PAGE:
Ernest Halliwell

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Ernest Halliwell
Personal information
Full name Ernest Austin Halliwell
Born (1864-09-07)7 September 1864
Ealing, Middlesex, England
Died 2 October 1919(1919-10-02) (aged 55)
Johannesburg, Transvaal, South Africa
Batting style Right-handed
Role Wicket-keeper
Relations Richard Halliwell, father
International information
National side
Test debut (cap 18) 19 March 1892 v England
Last Test 8 November 1902 v Australia
Career statistics
Competition Test First-class
Matches 8 60
Runs scored 188 1,702
Batting average 12.53 19.34
100s/50s 0/1 0/8
Top score 57 92
Balls bowled 0 283
Wickets 3
Bowling average 58.33
5 wickets in innings 0
10 wickets in match 0
Best bowling 2/49
Catches/stumpings 10/2 75/37
Source: ESPNcricinfo, 29 April 2012

Ernest Austin Halliwell, sometimes known as Baberton Halliwell (7 September 1864 – 2 October 1919) was a first-class cricketer, who played eight Test matches for South Africa between 1892 and 1902, including three as captain. He played as a wicket-keeper, and was the first to put raw steaks inside his gloves to protect his hands. At his peak, he was considered one of the best wicket-keepers in the world, and was named one of the Wisden Cricketers of the Year in 1905. He was particularly praised for standing close to the wickets, even against fast bowlers.

Life and career[edit]

Ernest Halliwell was born on 7 September 1864 in Ealing, Middlesex, the son of Richard Halliwell, who was a wicket-keeper for Middlesex County Cricket Club.[1] Though he played cricket as a boy in England,[1] his debut in notable cricket occurred when Walter Read led a touring English side around South Africa. Haliwell appeared as wicket-keeper for South Africa in a match which was retroactively granted Test cricket status.[2] He rose to prominence two years later, when a South African team toured the British Isles. Halliwell's wicket-keeping was judged by his English peers as being among the best in the world, and he was compared in equal terms with Jack Blackham and Gregor MacGregor, the Australian and English Test wicket-keepers of the time.[1]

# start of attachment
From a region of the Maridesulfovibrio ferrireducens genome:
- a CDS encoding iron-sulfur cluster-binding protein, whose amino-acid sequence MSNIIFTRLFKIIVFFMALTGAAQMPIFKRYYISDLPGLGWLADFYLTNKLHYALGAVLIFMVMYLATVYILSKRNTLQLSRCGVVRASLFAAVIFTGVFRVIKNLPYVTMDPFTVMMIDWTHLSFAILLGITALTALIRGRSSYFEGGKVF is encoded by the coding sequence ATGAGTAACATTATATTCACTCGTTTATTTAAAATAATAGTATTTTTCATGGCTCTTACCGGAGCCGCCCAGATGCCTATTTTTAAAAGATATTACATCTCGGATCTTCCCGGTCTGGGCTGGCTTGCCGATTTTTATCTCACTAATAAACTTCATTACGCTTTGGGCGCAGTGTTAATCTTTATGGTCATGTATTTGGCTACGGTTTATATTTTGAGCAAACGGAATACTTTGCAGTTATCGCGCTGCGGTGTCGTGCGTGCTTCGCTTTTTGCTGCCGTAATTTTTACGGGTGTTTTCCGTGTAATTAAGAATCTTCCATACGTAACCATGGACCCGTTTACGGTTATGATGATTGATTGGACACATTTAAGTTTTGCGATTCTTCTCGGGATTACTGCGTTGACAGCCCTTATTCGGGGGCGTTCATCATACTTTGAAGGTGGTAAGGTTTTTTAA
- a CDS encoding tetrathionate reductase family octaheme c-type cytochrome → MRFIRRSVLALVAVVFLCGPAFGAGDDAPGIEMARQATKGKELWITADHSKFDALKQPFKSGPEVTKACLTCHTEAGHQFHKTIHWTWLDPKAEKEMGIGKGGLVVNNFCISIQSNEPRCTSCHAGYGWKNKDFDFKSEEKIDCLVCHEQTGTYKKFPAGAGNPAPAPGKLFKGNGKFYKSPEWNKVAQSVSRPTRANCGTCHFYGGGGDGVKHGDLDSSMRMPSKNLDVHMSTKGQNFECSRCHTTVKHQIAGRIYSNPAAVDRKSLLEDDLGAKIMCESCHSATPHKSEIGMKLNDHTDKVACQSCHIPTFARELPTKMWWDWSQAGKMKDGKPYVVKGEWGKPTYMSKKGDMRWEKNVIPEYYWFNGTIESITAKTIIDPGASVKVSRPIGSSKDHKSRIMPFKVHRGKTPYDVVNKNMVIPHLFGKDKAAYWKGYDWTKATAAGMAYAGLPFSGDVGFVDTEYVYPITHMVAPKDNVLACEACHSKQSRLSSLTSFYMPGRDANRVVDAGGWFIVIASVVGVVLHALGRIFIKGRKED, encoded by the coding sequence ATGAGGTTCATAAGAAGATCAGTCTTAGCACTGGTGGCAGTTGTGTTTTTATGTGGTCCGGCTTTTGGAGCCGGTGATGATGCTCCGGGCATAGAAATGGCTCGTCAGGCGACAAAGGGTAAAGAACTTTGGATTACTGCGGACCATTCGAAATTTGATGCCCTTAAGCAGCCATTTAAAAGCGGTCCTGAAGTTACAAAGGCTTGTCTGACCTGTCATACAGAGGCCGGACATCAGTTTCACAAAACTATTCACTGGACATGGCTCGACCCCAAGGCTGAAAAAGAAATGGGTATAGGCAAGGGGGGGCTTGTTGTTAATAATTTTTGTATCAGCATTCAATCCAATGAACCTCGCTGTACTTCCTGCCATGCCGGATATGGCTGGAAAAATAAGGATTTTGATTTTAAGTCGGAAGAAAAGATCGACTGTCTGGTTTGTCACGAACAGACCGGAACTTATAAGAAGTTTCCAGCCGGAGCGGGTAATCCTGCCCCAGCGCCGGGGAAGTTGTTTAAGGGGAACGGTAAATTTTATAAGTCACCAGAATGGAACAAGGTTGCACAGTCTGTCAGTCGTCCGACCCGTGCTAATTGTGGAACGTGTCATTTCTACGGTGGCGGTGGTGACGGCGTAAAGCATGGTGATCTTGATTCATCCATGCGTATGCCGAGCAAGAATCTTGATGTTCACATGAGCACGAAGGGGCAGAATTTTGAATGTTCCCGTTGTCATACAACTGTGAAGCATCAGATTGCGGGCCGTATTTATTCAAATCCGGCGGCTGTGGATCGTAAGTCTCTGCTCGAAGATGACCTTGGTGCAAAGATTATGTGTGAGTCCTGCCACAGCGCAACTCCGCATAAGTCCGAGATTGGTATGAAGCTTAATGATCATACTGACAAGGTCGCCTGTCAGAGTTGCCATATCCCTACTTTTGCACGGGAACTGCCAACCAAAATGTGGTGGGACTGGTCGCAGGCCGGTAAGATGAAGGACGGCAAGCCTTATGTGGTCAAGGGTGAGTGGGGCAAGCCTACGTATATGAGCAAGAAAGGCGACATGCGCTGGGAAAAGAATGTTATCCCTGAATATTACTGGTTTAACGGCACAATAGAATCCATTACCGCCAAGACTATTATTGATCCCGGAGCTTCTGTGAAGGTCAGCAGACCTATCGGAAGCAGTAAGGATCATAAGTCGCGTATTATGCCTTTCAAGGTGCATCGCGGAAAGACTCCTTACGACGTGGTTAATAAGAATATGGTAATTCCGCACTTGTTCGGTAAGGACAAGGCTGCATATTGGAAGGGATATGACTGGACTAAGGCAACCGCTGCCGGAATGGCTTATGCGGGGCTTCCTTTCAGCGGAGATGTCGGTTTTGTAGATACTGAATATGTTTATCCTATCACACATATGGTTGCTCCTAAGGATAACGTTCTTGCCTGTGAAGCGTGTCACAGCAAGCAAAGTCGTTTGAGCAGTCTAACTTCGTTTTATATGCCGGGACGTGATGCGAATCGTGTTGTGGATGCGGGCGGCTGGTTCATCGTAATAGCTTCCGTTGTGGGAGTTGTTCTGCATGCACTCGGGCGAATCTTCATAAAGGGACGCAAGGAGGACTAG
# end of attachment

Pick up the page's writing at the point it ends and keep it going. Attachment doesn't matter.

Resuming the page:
When Lord Hawke led an England side to South Africa in early 1896, Halliwell captained South Africa in the first two Test matches: his side lost both games heavily, due mainly to the bowling of George Lohmann.[3][4] He captained the side once again in late 1902, against Australia, and South Africa once again suffered a heavy defeat.[5]

Upon his return to England with another touring party in 1901, Halliwell garnered yet more praise, with some describing him as "the best wicket-keeper in the world."[1] During that tour, Halliwell still stood close to the stumps, even against the fastest bowlers that South Africa possessed. This was contrary to most wicket-keepers of the time, who had gradually started standing further and further away from the wickets to give themselves more time to react to take catches.[1] At the end of the 1901 tour, Halliwell played three additional matches. He played one match for London County, before appearing for his county of birth, Middlesex, in a county match against Essex. In this match, he took two catches and a stumping, all off the bowling of J. T. Hearne,[6] and according to Wisden, he "was seen at quite his best".[1] His final match in England that year was for the amateur Gentlemen in one of their matches against the professional Players, at the Central Recreation Ground in Hastings.

To protect his hands, Halliwell put raw steak inside his gloves, something he was the first wicket-keeper to do.[7] After the South African tour of 1904, Halliwell was named one of the Wisden Cricketers of the Year. He did not appear again for South Africa after that 1904 tour, considered by some to be a "veteran who had had his day".[1] He was considered a useful batsman,[1] and his highest score was 92 runs, made against Somerset in 1901.[7][8]

References[edit]

External links[edit]

Preceded by
William Henry Milton
South African national cricket captain
1895/6-1902/3
Succeeded by
Alfred Richards